Guwahati, June 5: The power struggle within the ruling Congress seems to have entered its last leg with chief minister Tarun Gogoi putting in place an action plan to cap the fire raging within the CLP.
A tightlipped Gogoi, who returned this afternoon, left everyone guessing about the steps he was taking to resolve the crisis. But party insiders told The Telegraph that Gogoi and his team of MLAs and MPs have started working on dissident/disgruntled legislators within and outside the state capital.
Gogoi was calm and relaxed while meeting party leaders, MLAs and ministers who called on him at his Koinadhara residence this evening. It seemed to suggest he was not quitting as most had expected and that he may still have something up his sleeve to salvage his position without “compromising” too much.
A party leader who met Gogoi this evening said his immediate focus would be to initiate reconciliatory steps and subsequently put in place a council of ministers that will be able to give a fresh direction to governance to win the confidence of the masses.
Governance has been badly affected as ministers and MLAs are busy campaigning for and against Gogoi this past year.
Since Gogoi has not revealed his plans except the reconciliation bit to his supporters, sources said his options (see chart) are limited.
They said most MLAs, including those with him, are unhappy with Gogoi and the AICC for allowing things to drift but are not sure whether his replacement will help the party in the 2016 Assembly polls.
A section within the CLP said no matter who the chief minister is, it will be difficult to accommodate all as ministers and parliamentary secretaries. The size of the state ministry is 19 while the Congress has 77 MLAs.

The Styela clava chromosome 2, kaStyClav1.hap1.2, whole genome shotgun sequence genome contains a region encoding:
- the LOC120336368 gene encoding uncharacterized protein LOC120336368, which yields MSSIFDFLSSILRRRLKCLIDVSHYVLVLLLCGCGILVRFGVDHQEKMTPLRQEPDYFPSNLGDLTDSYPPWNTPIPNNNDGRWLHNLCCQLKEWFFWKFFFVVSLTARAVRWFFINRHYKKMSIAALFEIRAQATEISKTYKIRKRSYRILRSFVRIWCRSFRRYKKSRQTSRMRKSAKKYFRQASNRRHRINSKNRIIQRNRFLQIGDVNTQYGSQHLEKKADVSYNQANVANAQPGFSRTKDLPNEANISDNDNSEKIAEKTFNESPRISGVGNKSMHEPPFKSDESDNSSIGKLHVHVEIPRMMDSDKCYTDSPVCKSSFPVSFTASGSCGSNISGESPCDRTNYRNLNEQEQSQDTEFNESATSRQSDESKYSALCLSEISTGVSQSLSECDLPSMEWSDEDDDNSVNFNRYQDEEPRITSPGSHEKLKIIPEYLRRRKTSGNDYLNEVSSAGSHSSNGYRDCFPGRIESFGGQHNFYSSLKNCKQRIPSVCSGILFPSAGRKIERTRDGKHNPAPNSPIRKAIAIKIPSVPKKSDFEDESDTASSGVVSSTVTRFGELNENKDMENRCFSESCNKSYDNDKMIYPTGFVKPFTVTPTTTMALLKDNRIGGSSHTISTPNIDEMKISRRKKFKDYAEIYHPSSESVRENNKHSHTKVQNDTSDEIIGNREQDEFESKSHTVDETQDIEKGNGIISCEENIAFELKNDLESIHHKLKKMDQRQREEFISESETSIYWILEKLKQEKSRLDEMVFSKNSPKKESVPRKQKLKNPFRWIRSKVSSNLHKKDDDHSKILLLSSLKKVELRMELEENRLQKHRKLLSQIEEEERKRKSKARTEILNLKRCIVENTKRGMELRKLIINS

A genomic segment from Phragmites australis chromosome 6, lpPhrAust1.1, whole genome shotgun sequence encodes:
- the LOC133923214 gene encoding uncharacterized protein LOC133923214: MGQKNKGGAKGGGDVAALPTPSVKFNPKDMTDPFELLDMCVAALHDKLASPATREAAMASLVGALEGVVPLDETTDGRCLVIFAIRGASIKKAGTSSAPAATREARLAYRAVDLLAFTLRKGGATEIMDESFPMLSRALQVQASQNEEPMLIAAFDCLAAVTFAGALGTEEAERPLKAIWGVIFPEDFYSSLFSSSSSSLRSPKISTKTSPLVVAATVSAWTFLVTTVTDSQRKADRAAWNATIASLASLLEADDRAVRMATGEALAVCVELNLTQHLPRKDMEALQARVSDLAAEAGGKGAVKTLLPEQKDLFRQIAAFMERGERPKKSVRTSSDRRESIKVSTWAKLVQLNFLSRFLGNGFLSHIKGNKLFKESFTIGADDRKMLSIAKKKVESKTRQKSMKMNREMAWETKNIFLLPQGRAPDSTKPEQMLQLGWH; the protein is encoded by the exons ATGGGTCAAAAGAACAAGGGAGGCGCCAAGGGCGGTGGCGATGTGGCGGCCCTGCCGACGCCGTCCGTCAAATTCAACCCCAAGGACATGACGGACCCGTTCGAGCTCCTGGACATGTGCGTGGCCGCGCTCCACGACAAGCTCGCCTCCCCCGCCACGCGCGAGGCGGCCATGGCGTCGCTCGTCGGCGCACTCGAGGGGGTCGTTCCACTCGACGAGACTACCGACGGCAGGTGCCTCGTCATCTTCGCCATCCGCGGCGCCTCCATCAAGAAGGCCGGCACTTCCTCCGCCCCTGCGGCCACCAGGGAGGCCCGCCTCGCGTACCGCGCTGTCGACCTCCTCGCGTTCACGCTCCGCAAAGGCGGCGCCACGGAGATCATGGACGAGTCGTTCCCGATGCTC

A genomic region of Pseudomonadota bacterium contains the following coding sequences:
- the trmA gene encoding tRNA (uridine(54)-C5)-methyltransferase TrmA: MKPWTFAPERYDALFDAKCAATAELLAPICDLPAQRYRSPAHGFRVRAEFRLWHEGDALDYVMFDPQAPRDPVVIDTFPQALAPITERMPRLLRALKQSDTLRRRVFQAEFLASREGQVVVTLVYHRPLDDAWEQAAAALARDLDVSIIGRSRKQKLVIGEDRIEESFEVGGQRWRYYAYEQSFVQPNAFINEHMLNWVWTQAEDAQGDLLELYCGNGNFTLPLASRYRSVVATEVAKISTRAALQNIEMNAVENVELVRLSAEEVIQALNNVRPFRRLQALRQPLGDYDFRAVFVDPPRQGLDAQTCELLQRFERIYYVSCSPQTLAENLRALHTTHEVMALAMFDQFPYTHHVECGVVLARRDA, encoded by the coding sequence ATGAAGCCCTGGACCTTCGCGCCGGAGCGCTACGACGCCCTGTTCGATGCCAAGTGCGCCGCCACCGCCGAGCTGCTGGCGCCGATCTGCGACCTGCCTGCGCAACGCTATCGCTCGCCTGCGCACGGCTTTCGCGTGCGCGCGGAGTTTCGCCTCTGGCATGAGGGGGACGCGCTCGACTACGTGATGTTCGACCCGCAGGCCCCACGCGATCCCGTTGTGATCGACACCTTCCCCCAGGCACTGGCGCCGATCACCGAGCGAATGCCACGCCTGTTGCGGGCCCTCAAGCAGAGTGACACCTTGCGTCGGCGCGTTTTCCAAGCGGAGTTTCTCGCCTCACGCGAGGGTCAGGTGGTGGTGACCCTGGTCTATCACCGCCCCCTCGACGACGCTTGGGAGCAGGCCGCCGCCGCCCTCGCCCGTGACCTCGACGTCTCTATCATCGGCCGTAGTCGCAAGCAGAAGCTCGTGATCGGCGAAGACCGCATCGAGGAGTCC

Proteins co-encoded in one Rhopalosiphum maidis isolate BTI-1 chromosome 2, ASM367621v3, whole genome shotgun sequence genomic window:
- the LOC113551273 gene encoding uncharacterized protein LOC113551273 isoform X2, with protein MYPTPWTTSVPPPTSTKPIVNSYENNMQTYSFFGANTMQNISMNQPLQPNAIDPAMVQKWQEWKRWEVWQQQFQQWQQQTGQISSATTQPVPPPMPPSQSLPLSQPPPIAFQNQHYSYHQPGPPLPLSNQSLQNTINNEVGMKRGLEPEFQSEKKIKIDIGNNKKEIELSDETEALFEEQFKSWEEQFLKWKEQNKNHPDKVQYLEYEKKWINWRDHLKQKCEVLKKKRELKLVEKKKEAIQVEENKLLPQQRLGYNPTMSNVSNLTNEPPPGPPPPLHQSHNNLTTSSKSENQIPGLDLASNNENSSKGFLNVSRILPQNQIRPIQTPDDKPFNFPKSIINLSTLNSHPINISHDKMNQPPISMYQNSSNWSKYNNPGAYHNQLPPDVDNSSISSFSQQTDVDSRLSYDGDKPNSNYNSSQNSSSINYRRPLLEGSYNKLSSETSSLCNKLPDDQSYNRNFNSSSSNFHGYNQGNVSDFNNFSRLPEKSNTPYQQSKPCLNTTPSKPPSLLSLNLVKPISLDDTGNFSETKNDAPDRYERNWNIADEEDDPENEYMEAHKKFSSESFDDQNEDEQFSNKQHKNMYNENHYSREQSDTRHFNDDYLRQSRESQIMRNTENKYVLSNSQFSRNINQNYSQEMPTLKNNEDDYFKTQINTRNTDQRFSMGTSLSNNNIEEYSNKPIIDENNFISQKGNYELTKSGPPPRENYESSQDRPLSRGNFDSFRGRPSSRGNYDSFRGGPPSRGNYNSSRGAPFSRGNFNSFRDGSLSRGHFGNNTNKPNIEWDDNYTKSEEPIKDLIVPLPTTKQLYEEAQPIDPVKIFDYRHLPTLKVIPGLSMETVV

“We are facing a crisis of plenty. Most of our MLAs are more than two-time winners. They also have aspirations, which Gogoi or the person who succeeds him — if he has to eventually go — will not be in a position to meet. The need of the hour is reconciliation,” an MLA said.
While both camps were sizing each other up by not revealing their mind, there was also apprehension among party leaders and a section of MLAs who feel the infighting could cost them dear in 2016 Assembly elections if the situation is allowed to drift. This section could play a significant role in any covert/overt reconciliatory move.
The chairman of the PCC’s media department and senior party functionary Haren Das, without commenting on the crisis as it was being handled by the AICC, suggested as much by asserting that the need of the hour was to project a “united face” as the Congress’ rivals — the BJP and AIUDF — were gearing up for the Assembly polls.
The Congress fared badly in the Lok Sabha polls, winning only three of the 14 seats while both the BJP (7) and AIUDF (3) gained at its expense.
Around the time Gogoi landed in Guwahati today, the dissident Congress MLAs, owing allegiance to cabinet minister Himanta Biswa Sarma, met at the official residence of senior legislator Sarat Borkataky to discuss their stand if Gogoi invited them for talks.
The MLAs and ministers, including Sarma, Gautam Roy, Ardhendu Kumar Dey, Chandan Sarkar and Pijush Hazarika, discussed their strategy for nearly two hours. Like Gogoi, they were silent about the details/outcome of the meeting.
“The chief minister has just arrived. Let’s see what happens. We are yet to decide the steps we are going to take,” minister of state Siddique Ahmed said.
Sources said some of the MLAs suggested they should not take part in discussions with Gogoi without the presence of an AICC observer.
The Sarma camp is also likely to adopt a wait-and-watch policy till Gogoi spells out his plans.
Asked whether they were still firm on their demand for change of leadership, one of them said, “We have informed our stand to the party high command and we will go by whatever decision it takes.”
The MLAs of the Sarma camp will have a breakfast meeting at the residence of minister Ardhendu Dey’s residence tomorrow.